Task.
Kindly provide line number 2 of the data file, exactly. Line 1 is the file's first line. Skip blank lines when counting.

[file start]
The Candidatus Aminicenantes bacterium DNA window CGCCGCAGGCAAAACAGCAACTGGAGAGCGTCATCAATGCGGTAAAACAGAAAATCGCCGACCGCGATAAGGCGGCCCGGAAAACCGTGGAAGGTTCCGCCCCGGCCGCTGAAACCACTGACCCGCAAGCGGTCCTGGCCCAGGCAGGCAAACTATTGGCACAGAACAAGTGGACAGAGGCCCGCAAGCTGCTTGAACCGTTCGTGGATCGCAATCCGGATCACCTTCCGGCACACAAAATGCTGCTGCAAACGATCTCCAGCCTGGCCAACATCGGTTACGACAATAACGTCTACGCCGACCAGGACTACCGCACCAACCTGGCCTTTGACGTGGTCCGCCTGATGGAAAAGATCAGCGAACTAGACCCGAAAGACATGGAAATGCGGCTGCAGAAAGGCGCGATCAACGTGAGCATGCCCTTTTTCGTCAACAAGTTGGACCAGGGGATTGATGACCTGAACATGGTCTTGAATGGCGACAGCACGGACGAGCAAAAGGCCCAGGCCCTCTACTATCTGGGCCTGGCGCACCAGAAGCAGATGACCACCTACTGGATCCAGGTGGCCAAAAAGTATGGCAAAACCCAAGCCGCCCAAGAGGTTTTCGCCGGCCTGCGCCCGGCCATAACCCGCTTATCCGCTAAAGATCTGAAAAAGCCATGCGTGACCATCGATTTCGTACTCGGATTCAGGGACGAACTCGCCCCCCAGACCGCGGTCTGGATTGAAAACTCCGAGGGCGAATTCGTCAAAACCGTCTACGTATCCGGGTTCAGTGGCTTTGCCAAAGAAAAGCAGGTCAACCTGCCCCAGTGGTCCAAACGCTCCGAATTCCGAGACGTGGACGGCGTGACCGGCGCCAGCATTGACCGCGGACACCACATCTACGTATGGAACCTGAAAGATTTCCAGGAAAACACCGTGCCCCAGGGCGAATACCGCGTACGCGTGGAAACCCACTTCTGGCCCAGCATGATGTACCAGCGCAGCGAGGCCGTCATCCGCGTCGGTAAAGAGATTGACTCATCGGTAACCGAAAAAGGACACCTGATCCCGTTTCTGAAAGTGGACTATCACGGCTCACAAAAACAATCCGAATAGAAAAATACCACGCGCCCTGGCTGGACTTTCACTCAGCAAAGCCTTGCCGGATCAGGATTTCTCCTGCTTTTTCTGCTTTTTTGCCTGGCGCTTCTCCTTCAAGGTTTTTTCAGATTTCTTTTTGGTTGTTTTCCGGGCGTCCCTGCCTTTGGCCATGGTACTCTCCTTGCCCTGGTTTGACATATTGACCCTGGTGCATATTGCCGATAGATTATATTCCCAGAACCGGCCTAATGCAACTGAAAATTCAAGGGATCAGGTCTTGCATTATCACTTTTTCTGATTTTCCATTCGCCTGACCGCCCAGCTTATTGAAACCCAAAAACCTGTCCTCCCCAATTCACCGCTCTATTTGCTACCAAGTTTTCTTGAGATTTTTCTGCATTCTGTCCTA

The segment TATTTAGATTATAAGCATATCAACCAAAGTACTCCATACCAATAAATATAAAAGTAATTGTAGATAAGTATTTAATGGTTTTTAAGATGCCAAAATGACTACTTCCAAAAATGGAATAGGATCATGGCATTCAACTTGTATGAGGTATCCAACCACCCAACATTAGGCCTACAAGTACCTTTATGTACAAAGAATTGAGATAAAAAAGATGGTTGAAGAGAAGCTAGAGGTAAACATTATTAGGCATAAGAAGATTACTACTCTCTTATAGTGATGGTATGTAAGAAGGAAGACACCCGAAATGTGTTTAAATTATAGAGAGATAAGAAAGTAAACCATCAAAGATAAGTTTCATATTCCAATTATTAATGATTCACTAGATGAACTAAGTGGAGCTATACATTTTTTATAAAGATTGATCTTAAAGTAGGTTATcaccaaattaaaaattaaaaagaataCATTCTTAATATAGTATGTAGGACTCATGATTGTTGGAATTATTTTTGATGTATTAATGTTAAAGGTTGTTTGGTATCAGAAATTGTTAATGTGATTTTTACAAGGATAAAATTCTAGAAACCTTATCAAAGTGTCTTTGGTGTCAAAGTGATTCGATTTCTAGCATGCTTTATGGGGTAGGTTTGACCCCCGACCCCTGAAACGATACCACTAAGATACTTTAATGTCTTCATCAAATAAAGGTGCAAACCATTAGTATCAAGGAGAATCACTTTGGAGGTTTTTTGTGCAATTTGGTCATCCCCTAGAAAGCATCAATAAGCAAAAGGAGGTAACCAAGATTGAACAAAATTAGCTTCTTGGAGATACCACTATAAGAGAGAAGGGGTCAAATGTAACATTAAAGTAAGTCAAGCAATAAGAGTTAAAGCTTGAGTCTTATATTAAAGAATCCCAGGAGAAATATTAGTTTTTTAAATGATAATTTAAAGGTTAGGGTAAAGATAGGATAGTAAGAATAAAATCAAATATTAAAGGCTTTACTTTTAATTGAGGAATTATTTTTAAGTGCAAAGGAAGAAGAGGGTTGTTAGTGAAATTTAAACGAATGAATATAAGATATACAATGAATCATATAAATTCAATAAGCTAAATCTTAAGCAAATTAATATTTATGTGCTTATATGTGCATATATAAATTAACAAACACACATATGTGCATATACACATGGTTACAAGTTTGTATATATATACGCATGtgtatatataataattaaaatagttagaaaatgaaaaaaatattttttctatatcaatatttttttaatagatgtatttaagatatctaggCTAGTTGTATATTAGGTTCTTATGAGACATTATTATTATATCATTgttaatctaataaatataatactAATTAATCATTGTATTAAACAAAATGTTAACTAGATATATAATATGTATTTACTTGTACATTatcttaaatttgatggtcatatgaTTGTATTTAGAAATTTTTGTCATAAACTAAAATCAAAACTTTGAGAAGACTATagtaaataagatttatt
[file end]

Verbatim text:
The segment TATTTAGATTATAAGCATATCAACCAAAGTACTCCATACCAATAAATATAAAAGTAATTGTAGATAAGTATTTAATGGTTTTTAAGATGCCAAAATGACTACTTCCAAAAATGGAATAGGATCATGGCATTCAACTTGTATGAGGTATCCAACCACCCAACATTAGGCCTACAAGTACCTTTATGTACAAAGAATTGAGATAAAAAAGATGGTTGAAGAGAAGCTAGAGGTAAACATTATTAGGCATAAGAAGATTACTACTCTCTTATAGTGATGGTATGTAAGAAGGAAGACACCCGAAATGTGTTTAAATTATAGAGAGATAAGAAAGTAAACCATCAAAGATAAGTTTCATATTCCAATTATTAATGATTCACTAGATGAACTAAGTGGAGCTATACATTTTTTATAAAGATTGATCTTAAAGTAGGTTATcaccaaattaaaaattaaaaagaataCATTCTTAATATAGTATGTAGGACTCATGATTGTTGGAATTATTTTTGATGTATTAATGTTAAAGGTTGTTTGGTATCAGAAATTGTTAATGTGATTTTTACAAGGATAAAATTCTAGAAACCTTATCAAAGTGTCTTTGGTGTCAAAGTGATTCGATTTCTAGCATGCTTTATGGGGTAGGTTTGACCCCCGACCCCTGAAACGATACCACTAAGATACTTTAATGTCTTCATCAAATAAAGGTGCAAACCATTAGTATCAAGGAGAATCACTTTGGAGGTTTTTTGTGCAATTTGGTCATCCCCTAGAAAGCATCAATAAGCAAAAGGAGGTAACCAAGATTGAACAAAATTAGCTTCTTGGAGATACCACTATAAGAGAGAAGGGGTCAAATGTAACATTAAAGTAAGTCAAGCAATAAGAGTTAAAGCTTGAGTCTTATATTAAAGAATCCCAGGAGAAATATTAGTTTTTTAAATGATAATTTAAAGGTTAGGGTAAAGATAGGATAGTAAGAATAAAATCAAATATTAAAGGCTTTACTTTTAATTGAGGAATTATTTTTAAGTGCAAAGGAAGAAGAGGGTTGTTAGTGAAATTTAAACGAATGAATATAAGATATACAATGAATCATATAAATTCAATAAGCTAAATCTTAAGCAAATTAATATTTATGTGCTTATATGTGCATATATAAATTAACAAACACACATATGTGCATATACACATGGTTACAAGTTTGTATATATATACGCATGtgtatatataataattaaaatagttagaaaatgaaaaaaatattttttctatatcaatatttttttaatagatgtatttaagatatctaggCTAGTTGTATATTAGGTTCTTATGAGACATTATTATTATATCATTgttaatctaataaatataatactAATTAATCATTGTATTAAACAAAATGTTAACTAGATATATAATATGTATTTACTTGTACATTatcttaaatttgatggtcatatgaTTGTATTTAGAAATTTTTGTCATAAACTAAAATCAAAACTTTGAGAAGACTATagtaaataagatttatt